happened. I had been watching, I remember, an unusually long time before
she appeared, gliding out of the shadows. She seemed in a different
mood, pensive and sad, as she bent down over the pool, staring into it
intently. Suddenly there was a tremendous cracking sound, sharp as an
explosion, and I was thrown backward upon the floor.
"When I recovered consciousness--I must have struck my head on
something--I found the microscope in ruins. Upon examination I saw that
its larger lens had exploded--flown into fragments scattered around the
room. Why I was not killed I do not understand. The ring I picked up
from the floor; it was unharmed and unchanged.
"Can I make you understand how I felt at this loss? Because of the war
in Europe I knew I could never replace my lens--for many years, at any
rate. And then, gentlemen, came the most terrible feeling of all; I knew
at last that the scientific achievement I had made and lost counted for
little with me. It was the girl. I realized then that the only being I
ever could care for was living out her life with her world, and, indeed,
her whole universe, in an atom of that ring."
The Chemist stopped talking and looked from one to the other of the
tense faces of his companions.
"It's almost too big an idea to grasp," murmured the Doctor.
"What caused the explosion?" asked the Very Young Man.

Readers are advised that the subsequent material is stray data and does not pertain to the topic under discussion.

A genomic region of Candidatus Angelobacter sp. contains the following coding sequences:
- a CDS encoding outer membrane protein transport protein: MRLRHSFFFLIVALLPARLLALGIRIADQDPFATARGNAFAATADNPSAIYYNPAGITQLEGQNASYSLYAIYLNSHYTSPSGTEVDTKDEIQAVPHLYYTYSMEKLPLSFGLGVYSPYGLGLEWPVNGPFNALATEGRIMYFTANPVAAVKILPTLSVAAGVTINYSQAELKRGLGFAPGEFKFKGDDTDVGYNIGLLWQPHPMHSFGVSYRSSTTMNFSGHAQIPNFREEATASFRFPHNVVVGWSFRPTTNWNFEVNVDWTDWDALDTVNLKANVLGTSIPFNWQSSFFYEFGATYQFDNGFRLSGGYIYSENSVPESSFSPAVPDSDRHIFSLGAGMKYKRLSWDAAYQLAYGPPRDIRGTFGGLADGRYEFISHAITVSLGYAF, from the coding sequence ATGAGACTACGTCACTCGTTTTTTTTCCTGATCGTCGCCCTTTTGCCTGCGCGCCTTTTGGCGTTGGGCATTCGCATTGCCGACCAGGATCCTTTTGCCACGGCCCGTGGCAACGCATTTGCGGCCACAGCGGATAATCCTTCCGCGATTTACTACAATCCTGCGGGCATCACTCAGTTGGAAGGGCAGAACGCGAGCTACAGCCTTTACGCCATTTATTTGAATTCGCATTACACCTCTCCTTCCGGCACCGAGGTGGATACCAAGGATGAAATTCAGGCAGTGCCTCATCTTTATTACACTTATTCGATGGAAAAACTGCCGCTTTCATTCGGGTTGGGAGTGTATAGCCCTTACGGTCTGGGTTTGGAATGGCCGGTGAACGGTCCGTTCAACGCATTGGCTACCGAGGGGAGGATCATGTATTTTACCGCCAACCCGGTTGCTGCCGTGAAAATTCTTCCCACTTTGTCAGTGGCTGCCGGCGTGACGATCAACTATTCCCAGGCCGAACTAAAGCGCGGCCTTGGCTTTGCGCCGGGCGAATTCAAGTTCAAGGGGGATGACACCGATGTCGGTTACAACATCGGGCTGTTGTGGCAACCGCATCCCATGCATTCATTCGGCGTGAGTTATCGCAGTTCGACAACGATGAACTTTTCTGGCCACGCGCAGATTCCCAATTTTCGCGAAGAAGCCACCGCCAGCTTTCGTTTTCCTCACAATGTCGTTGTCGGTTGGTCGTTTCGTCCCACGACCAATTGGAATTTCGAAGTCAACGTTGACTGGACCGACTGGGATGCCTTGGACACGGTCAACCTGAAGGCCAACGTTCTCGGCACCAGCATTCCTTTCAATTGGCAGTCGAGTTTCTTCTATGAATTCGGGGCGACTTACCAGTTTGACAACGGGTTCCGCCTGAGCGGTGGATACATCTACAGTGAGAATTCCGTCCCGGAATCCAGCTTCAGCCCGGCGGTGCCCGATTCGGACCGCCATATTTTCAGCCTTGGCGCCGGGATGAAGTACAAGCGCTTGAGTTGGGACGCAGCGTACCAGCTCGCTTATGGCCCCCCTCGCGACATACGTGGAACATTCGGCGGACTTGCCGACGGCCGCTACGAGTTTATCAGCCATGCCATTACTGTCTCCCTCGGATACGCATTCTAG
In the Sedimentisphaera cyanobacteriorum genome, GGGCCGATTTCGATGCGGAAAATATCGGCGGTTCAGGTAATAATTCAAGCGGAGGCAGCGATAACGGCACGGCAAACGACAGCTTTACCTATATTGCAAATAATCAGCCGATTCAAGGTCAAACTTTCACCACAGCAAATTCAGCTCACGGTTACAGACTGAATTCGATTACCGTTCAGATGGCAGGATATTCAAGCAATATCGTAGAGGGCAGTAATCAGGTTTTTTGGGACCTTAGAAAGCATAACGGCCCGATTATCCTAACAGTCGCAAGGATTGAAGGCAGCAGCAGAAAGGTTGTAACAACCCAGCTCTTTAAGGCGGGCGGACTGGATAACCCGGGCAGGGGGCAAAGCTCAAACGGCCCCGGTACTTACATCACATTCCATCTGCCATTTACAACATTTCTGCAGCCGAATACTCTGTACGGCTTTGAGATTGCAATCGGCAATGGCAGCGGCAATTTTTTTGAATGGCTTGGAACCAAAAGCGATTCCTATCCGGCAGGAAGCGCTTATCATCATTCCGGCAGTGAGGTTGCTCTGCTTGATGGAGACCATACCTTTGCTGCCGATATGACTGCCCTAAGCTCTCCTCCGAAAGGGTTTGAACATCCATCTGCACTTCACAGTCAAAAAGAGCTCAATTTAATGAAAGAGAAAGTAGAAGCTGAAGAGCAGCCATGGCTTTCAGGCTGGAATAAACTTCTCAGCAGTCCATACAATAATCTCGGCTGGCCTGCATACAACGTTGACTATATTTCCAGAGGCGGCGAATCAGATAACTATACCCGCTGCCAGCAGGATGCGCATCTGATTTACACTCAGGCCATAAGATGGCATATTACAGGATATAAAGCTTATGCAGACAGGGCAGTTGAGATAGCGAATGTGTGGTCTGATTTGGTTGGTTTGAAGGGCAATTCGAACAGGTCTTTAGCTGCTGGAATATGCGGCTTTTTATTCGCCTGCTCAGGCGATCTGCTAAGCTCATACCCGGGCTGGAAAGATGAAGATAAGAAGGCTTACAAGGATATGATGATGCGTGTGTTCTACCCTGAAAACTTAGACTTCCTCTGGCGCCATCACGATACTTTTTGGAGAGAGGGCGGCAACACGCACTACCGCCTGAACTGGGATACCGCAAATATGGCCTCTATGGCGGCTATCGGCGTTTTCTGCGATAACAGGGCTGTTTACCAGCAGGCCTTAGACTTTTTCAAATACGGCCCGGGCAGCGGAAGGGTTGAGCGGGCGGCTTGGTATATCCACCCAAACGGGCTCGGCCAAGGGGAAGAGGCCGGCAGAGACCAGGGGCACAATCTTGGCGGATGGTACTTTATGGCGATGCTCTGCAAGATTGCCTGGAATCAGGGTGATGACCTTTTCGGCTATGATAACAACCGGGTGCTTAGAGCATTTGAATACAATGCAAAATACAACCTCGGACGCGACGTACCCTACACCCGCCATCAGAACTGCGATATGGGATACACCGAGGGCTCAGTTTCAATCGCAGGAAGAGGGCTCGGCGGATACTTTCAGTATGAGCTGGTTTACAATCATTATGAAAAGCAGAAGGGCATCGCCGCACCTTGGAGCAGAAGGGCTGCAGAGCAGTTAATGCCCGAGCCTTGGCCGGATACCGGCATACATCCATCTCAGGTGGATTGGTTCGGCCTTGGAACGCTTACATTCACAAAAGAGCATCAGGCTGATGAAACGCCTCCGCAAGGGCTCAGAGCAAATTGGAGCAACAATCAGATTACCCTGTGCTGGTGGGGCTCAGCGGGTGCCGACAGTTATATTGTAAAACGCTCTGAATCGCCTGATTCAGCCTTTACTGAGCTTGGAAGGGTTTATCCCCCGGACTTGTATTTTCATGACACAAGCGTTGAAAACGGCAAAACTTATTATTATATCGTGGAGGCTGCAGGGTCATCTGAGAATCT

"I do not know." The Chemist addressed his reply to the Doctor, as the
most understanding of the group. "I can appreciate, though, that through
that lens I was magnifying tremendously those peculiar light-radiations
that I have described. I believe the molecules of the lens were
shattered by them--I had exposed it longer to them that evening than any
of the others."
The Doctor nodded his comprehension of this theory.
Impressed in spite of himself, the Banker took another drink and leaned
forward in his chair. "Then you really think that there is a girl now
inside the gold of that ring?" he asked.
"He didn't say that necessarily," interrupted the Big Business Man.
"Yes, he did."
"As a matter of fact, I do believe that to be the case," said the
Chemist earnestly. "I believe that every particle of matter in our
universe contains within it an equally complex and complete a universe,
which to its inhabitants seems as large as ours. I think, also that the
whole realm of our interplanetary space, our solar system and all the
remote stars of the heavens are contained within the atom of some other